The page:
Original Research

A better approach to opioid prescribing in primary care

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We developed and tested a novel EMR-based protocol that fostered increased adherence to best-practice standards and resulted in improved provider attitudes toward patients taking opioids.




Purpose Primary care physicians are at the center of a national prescription opioid epidemic, with little training or knowledge about the management of patients on opioids for chronic noncancer pain (CNCP). We developed an electronic medical record (EMR)-based protocol and educational intervention to standardize documentation and management of patients prescribed opioids by primary care providers. Our objective was to evaluate provider adherence to this protocol, attitudes toward the management of these patients, and knowledge of opioid prescribing.

Methods We trained providers and select staff from 3 primary care practices at the Division of General Internal Medicine at the University of Pennsylvania in the use of a protocol for managing patients taking opioids for CNCP. The following served as measures of protocol adherence: 1) the provider used a standard diagnosis (chronic pain, ICD-9 code 338.29A) in the problem list, 2) the provider ordered at least one urine drug screen (UDS) for the patient in the past year, and 3) the patient came in for at least one office visit every 6 months. We assessed physician and staff attitudes and knowledge with pre- and post-intervention surveys. Adherence to the protocol was linked to a monetary incentive.

Results Provider adherence to the protocol significantly improved measured outcomes. The number of UDSs ordered increased by 145%, and the diagnosis of chronic pain on the problem list increased by 424%. There was a statistically significant improvement in providers’ role adequacy, role support, and job satisfaction/role-related self-esteem when working with patients taking opioids. In addition, provider knowledge of proper management of these patients improved significantly. Eighty-nine percent of our physicians attained the monetary incentive.

Conclusions We developed a quality improvement intervention that addressed the need for better regulation of opioid prescribing, resulted in increased adherence to best-practice guidelines, and improved provider knowledge and attitudes.

In all 3 practices, the total number of patients prescribed >2 opioid medications declined during the year-long study period.Primary care physicians often express dissatisfaction with their competency in treating patients with opioids,1 and at our institution, this includes residents and faculty, as well. Their concern, combined with apprehension about patient safety and the potential for addiction, can hinder appropriate opioid management.1 We asked: Could a protocol that structures the intervention improve physician competence and performance in prescribing opioids and reduce patient risk?

Physician concerns are well-founded. Nonmedical use of prescription opioids is second only to smoking marijuana in the illicit use of drugs in the United States.2 Since 2003, more overdose deaths have involved opioid analgesics than heroin and cocaine combined, leading the Centers for Disease Control and Prevention to declare in 2012 that the problem was a “national epidemic.”3 The Washington State Medical Quality Assurance Commission now mandates extensive patient evaluation and documentation, the use of a Controlled Medication Agreement (CMA), and specific education requirements for physicians prescribing long-acting or high-dose opioids.4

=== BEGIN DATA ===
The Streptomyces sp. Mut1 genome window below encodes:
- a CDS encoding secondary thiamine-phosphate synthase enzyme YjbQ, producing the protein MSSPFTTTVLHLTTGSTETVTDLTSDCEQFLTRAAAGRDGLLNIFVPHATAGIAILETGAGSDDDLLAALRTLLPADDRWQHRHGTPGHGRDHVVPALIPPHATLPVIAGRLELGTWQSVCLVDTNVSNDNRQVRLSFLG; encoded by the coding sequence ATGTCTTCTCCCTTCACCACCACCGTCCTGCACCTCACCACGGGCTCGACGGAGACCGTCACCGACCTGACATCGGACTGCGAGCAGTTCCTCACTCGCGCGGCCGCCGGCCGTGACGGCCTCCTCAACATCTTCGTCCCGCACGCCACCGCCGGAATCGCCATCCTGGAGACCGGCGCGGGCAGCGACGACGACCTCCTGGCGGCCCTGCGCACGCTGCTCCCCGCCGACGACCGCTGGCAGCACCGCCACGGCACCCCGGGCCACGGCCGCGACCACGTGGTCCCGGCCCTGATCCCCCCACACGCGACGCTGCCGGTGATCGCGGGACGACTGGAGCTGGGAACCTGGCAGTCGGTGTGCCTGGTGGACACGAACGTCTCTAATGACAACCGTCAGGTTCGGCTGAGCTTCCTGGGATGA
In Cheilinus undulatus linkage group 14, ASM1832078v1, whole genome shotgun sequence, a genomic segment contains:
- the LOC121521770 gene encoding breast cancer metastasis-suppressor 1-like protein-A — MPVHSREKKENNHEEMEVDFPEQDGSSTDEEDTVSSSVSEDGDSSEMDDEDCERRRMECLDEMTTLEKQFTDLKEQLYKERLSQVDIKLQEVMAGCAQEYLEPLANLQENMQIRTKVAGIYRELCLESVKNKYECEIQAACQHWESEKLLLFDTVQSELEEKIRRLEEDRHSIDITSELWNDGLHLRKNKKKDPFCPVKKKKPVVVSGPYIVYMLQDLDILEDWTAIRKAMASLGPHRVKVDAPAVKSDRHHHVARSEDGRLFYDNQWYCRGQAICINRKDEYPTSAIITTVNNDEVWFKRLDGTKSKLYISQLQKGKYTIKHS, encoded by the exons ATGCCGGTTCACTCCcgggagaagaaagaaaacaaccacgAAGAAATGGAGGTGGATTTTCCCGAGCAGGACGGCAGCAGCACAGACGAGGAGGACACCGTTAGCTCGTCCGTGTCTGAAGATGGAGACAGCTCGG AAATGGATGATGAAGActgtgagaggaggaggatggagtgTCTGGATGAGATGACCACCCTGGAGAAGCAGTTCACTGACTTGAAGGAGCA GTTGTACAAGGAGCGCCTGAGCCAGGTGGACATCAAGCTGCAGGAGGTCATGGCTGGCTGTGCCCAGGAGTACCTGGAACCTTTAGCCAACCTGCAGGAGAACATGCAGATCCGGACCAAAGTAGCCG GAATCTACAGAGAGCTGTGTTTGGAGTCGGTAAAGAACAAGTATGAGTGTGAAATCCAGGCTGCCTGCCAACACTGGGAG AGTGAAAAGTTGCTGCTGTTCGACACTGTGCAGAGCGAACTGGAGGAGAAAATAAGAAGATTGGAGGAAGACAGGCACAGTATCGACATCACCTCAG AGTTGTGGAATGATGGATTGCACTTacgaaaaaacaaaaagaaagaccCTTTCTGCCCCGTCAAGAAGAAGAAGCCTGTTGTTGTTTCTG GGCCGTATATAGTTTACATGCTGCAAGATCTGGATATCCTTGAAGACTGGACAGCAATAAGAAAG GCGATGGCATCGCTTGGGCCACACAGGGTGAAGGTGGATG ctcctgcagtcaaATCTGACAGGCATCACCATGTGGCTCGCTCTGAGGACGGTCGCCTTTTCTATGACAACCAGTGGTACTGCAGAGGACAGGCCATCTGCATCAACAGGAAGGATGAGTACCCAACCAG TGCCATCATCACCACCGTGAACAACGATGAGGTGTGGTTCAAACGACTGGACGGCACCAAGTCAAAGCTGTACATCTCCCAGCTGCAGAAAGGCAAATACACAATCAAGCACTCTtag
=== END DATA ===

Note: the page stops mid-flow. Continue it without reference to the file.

Necessary adjustments going forward. As the nation moves toward more regulated prescribing of opioids, physicians will need to develop a consistent approach to this complicated task. Primary care doctors must be at the center of this effort, as they generate most opioid prescriptions for the treatment of CNCP. Currently, providers vary widely in their management of this condition,5-7 and recommended corrective steps include increased education8 and improved adherence to national guidelines. Our contention—and the basis of our study—was that a clinical protocol for opioid prescribing could improve the care that physicians and staff were providing to CNCP patients, as well as improve the satisfaction that clinicians felt in providing this care.

Our protocol intervention. Prior to our protocol intervention, no guidelines existed for managing patients on long-term opioid therapy in the clinical practices of the University of Pennsylvania Division of General Internal Medicine. Our providers, too, varied widely in their prescribing and management. Though regular urine drug screening is known to improve detection of opioid misuse and decrease the problem in patients treated for CNCP,9,10 a study reviewing opioid prescribing practices in our clinics from 2004 to 2007 showed that physicians ordered UDSs for only 8% of patients.11 Furthermore, only half of patients (49.8%) had regular office visits—even those at high risk for opioid misuse.11

"Smart set" elements for EMR documntation

Cause of pain

Previous work-up

Medications or treatment tried in the past

Current alternative therapy for pain (PT/pain management/exercise)

Primary managing provider/continuity attending physician

Frequency of follow-up

Date of pain contract

Type and frequency of medications

Date of CMA

Last UDS* with results

Aberrant drug-seeking behaviors (early refills,lost medications, use of illicit drugs, etc)

Functional goals

Risk stratification/OR T Score

CMA, Controlled Medication Agreement; EMR, electronic medical records; ORT, opioid risk tool; PT, physical therapy; UDS, urine drug screen.
*Including amphetamines, cocaine metabolite, opiates, barbiturates, benzodiazepines, phencyclidine, tetrahydrocannabinol, ethanol, methadone propoxyphene, and ecstasy.


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